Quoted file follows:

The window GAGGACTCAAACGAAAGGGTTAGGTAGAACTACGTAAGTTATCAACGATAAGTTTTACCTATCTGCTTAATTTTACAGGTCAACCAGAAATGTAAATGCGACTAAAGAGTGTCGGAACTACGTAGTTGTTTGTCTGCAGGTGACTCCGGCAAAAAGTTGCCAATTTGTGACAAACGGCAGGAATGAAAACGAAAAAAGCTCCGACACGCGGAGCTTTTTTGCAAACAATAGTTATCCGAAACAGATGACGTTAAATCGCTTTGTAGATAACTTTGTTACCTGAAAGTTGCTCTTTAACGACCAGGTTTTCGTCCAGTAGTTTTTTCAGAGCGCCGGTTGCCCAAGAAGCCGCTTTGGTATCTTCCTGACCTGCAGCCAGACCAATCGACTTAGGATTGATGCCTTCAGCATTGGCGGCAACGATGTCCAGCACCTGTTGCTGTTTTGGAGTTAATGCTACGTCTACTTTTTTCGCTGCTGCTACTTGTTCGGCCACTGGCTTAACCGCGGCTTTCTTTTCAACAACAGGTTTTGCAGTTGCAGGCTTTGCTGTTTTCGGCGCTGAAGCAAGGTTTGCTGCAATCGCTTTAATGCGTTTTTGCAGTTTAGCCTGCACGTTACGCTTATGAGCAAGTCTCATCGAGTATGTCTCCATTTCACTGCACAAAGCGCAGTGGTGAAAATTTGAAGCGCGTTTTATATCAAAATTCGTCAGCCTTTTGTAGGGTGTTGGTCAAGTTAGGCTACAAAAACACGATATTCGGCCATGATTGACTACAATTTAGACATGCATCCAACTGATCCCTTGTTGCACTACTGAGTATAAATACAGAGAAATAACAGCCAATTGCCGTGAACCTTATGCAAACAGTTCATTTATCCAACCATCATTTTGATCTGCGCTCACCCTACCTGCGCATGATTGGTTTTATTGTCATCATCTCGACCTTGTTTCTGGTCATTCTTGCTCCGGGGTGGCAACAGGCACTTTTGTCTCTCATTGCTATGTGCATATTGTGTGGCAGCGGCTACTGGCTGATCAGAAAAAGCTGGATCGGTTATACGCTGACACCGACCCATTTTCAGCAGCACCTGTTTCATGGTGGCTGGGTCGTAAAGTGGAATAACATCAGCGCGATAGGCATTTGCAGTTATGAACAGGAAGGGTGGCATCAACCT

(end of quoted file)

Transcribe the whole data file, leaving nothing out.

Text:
The window GAGGACTCAAACGAAAGGGTTAGGTAGAACTACGTAAGTTATCAACGATAAGTTTTACCTATCTGCTTAATTTTACAGGTCAACCAGAAATGTAAATGCGACTAAAGAGTGTCGGAACTACGTAGTTGTTTGTCTGCAGGTGACTCCGGCAAAAAGTTGCCAATTTGTGACAAACGGCAGGAATGAAAACGAAAAAAGCTCCGACACGCGGAGCTTTTTTGCAAACAATAGTTATCCGAAACAGATGACGTTAAATCGCTTTGTAGATAACTTTGTTACCTGAAAGTTGCTCTTTAACGACCAGGTTTTCGTCCAGTAGTTTTTTCAGAGCGCCGGTTGCCCAAGAAGCCGCTTTGGTATCTTCCTGACCTGCAGCCAGACCAATCGACTTAGGATTGATGCCTTCAGCATTGGCGGCAACGATGTCCAGCACCTGTTGCTGTTTTGGAGTTAATGCTACGTCTACTTTTTTCGCTGCTGCTACTTGTTCGGCCACTGGCTTAACCGCGGCTTTCTTTTCAACAACAGGTTTTGCAGTTGCAGGCTTTGCTGTTTTCGGCGCTGAAGCAAGGTTTGCTGCAATCGCTTTAATGCGTTTTTGCAGTTTAGCCTGCACGTTACGCTTATGAGCAAGTCTCATCGAGTATGTCTCCATTTCACTGCACAAAGCGCAGTGGTGAAAATTTGAAGCGCGTTTTATATCAAAATTCGTCAGCCTTTTGTAGGGTGTTGGTCAAGTTAGGCTACAAAAACACGATATTCGGCCATGATTGACTACAATTTAGACATGCATCCAACTGATCCCTTGTTGCACTACTGAGTATAAATACAGAGAAATAACAGCCAATTGCCGTGAACCTTATGCAAACAGTTCATTTATCCAACCATCATTTTGATCTGCGCTCACCCTACCTGCGCATGATTGGTTTTATTGTCATCATCTCGACCTTGTTTCTGGTCATTCTTGCTCCGGGGTGGCAACAGGCACTTTTGTCTCTCATTGCTATGTGCATATTGTGTGGCAGCGGCTACTGGCTGATCAGAAAAAGCTGGATCGGTTATACGCTGACACCGACCCATTTTCAGCAGCACCTGTTTCATGGTGGCTGGGTCGTAAAGTGGAATAACATCAGCGCGATAGGCATTTGCAGTTATGAACAGGAAGGGTGGCATCAACCT